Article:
The workplace is more digital than ever, and remote workers are becoming more prevalent. There are certain strategies leaders can use to make sure flex workers are working effectively.
by Andie Burjek
February 26, 2016
Offices today look a lot different than they did 20 years ago. For many, there actually is no office. Now, 50 percent of American jobs are compatible with telecommuting at least part-time, and almost a quarter of the workforce telecommutes at least some of the time, according to GlobalWorkplaceAnalytics.com.
As the workplace expands not only globally but also virtually, there are strategies leaders can consider to make sure remote employees are being managed effectively, according to Brie Reynolds, director of online content at FlexJobs.
Flexjobs interviewed senior-level HR professionals at Dell Inc. and UnitedHealth Group Inc. about what strategies are effective for them. Reynolds said the key to Dell’s remote work success is that leadership not only supports remote options but also uses flexible options themselves. In this way, leaders show that they trust team members, and it sets an example on how to organize work in a way that meets professional and personal priorities.
UnitedHealth Group, where 20 to 25 percent of employees work remotely at least part-time, tracks performance measurements and ties them to company goals. The company tracks performance measurements such as work quality, retention rates and employee satisfaction in work-at-home employees — it found that telecommuters perform well in all three areas, Reynolds said.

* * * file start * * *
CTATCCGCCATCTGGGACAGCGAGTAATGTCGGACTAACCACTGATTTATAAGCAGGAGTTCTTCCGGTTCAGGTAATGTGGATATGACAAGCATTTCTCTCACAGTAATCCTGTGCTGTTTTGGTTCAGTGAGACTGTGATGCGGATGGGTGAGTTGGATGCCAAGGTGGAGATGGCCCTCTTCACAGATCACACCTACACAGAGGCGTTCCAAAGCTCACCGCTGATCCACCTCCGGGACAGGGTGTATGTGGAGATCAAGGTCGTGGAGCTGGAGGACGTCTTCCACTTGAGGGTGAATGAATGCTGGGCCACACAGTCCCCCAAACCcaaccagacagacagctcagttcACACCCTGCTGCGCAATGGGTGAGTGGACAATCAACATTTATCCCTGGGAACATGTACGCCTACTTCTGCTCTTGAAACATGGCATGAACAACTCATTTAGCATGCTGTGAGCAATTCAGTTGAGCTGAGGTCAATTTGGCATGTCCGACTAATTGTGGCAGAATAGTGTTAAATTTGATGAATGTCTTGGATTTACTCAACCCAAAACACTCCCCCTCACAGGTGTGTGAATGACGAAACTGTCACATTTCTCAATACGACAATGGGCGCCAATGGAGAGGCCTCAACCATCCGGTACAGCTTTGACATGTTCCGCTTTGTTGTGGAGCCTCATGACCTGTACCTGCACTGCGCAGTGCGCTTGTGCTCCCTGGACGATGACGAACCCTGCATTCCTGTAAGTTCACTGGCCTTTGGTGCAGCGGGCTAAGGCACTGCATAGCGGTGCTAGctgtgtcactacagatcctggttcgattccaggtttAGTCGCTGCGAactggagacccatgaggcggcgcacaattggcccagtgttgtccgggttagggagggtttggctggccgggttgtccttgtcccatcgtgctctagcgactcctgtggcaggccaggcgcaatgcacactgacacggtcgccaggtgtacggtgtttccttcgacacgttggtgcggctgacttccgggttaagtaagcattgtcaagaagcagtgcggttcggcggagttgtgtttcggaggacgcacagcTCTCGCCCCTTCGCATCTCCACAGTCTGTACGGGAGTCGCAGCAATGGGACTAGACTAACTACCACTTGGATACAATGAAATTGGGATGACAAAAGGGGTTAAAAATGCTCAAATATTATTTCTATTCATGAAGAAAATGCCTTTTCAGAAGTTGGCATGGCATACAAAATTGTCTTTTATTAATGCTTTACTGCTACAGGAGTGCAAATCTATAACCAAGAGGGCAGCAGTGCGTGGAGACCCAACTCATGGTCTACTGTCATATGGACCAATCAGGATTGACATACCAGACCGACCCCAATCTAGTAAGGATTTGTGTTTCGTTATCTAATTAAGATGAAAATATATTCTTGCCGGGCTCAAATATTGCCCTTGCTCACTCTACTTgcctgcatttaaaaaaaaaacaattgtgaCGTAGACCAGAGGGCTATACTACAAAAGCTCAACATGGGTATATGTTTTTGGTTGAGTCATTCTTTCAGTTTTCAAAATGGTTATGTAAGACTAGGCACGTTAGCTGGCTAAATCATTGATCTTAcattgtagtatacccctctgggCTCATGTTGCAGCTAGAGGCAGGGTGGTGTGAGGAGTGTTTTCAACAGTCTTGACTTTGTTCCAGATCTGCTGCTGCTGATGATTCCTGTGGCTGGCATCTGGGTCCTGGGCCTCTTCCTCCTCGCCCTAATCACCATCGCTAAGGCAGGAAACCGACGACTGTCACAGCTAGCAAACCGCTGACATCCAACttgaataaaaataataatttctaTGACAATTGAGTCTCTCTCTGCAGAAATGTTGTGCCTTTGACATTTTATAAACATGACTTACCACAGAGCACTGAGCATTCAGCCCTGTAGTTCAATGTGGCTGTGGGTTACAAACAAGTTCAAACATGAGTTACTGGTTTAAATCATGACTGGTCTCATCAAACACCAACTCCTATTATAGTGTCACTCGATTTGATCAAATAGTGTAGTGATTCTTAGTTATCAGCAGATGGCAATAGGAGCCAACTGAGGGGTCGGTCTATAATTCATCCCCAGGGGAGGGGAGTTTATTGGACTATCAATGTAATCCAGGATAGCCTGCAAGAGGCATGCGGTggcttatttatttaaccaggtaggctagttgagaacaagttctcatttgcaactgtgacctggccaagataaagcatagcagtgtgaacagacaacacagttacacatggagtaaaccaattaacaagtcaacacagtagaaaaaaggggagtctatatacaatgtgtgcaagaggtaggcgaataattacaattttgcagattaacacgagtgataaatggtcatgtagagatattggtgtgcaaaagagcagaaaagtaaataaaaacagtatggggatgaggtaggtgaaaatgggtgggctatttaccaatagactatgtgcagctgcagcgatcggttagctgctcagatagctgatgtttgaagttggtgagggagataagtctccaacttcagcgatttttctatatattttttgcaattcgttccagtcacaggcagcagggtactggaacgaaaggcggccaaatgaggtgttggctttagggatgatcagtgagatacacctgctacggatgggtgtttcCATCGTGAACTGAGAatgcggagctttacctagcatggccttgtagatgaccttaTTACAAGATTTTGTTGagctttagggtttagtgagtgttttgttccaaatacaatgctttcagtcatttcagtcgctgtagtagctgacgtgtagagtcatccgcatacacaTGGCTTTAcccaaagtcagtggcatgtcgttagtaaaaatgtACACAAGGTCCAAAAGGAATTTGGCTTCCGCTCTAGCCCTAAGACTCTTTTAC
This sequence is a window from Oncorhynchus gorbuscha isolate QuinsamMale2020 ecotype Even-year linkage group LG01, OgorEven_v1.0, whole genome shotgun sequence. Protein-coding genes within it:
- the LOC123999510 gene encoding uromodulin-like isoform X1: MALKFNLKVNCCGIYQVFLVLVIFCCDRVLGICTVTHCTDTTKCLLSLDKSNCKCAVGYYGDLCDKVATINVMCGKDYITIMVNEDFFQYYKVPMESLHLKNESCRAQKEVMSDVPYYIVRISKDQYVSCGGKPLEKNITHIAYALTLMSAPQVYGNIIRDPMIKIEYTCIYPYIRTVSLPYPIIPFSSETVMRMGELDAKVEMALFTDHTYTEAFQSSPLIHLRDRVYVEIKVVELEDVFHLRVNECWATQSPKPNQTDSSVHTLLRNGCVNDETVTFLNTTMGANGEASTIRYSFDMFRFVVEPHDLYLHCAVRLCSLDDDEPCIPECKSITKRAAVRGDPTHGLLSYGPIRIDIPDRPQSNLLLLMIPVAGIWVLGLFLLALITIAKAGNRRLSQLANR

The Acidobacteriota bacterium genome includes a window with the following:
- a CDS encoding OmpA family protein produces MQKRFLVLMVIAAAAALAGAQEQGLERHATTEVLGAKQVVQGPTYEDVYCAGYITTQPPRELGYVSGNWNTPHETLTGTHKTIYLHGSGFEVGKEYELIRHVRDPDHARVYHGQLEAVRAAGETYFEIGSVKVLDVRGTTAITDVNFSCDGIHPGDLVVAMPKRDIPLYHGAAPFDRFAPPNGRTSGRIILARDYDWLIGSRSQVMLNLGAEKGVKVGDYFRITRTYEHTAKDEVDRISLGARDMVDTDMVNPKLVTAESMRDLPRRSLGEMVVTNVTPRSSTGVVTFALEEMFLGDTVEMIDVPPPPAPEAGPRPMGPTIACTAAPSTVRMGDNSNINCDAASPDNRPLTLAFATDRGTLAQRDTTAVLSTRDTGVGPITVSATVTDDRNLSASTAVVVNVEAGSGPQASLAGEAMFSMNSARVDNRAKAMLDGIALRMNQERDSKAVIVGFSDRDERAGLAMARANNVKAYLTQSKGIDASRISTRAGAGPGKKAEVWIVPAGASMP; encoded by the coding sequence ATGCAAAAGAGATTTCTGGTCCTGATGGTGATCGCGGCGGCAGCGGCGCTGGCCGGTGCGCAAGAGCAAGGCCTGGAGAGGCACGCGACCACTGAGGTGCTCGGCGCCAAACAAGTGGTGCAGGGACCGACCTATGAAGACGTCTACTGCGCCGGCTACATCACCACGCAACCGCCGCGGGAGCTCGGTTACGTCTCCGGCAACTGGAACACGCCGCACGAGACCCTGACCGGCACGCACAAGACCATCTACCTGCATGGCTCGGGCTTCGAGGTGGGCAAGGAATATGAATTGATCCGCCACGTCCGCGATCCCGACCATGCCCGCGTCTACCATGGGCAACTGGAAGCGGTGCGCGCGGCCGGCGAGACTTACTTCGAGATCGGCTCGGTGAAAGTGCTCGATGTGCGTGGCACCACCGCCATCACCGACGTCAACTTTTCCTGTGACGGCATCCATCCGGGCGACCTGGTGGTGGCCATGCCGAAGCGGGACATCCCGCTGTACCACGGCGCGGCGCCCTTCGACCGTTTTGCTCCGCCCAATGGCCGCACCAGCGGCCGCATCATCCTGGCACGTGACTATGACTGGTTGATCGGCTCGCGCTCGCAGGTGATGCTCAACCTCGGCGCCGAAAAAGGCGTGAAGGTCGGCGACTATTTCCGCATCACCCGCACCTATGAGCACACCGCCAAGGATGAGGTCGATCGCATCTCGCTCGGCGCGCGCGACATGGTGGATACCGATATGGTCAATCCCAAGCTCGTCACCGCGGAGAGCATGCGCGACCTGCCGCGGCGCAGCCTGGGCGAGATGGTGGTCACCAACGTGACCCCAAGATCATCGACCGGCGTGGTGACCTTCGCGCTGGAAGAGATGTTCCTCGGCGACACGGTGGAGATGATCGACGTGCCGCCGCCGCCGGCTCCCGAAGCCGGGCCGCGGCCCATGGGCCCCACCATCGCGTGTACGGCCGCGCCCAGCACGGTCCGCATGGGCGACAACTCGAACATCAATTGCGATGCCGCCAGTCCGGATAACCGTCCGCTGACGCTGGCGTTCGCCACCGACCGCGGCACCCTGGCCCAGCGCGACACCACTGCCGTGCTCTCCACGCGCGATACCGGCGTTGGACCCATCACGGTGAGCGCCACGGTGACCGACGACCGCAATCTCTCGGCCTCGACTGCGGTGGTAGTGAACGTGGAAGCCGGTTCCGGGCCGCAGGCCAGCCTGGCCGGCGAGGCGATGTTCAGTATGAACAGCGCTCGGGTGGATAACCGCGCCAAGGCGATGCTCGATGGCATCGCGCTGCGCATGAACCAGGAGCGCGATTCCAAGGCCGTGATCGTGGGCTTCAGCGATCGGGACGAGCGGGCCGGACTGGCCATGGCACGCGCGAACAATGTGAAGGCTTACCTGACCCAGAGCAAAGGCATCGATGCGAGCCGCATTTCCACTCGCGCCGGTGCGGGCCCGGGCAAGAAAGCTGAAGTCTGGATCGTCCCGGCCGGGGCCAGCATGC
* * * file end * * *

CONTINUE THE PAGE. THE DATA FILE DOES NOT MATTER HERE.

One other strategy FlexJobs recommended was to give employees all the options up front if they’re considering flexible work schedules. Options include full-time commuting, occasional telecommuting and compressed workweeks. There is no one-size-fits-all approach.
Included in these overarching strategies are the everyday things leaders can do to make remote working run smoothly. For example, with such a wide variety of communication channels available — including email, phone, message boards, IM and videoconferencing — leaders need to decide which are appropriate for a given situation.
Reynolds said leaders also should set weekly goals for remote employees so they know what they’re working toward. Finally, several companies, including Anthem Inc, The Clorox Co. and Dell have remote employee resource groups, in which remote workers can offer each other support and career guidance.
As remote work becomes prevalent, it does bring challenges — a prominent one being how to change the way managers think about remote working. “Twentieth-century management practices relied heavily on seeing someone at the office during certain hours [and having] face-time,” said Reynolds in an email interview. “But now, with this shift toward at-home work and more flexible hours, face-time simply isn’t possible.”
To overcome this, tie flexible work to the company’s goals and objectives in measurable ways. Identify how flexible work affects the bottom line. Reynolds said some of the most basic things to track are:
- The number of participants and the type of flexibility they’re using.
- The productivity of flexible workers and teams.
- How much flexible work programs cost vs. how much they save a company.
- Company retention rates for flexible vs. nonflexible workers.
- Employee satisfaction, which can be tied to retention.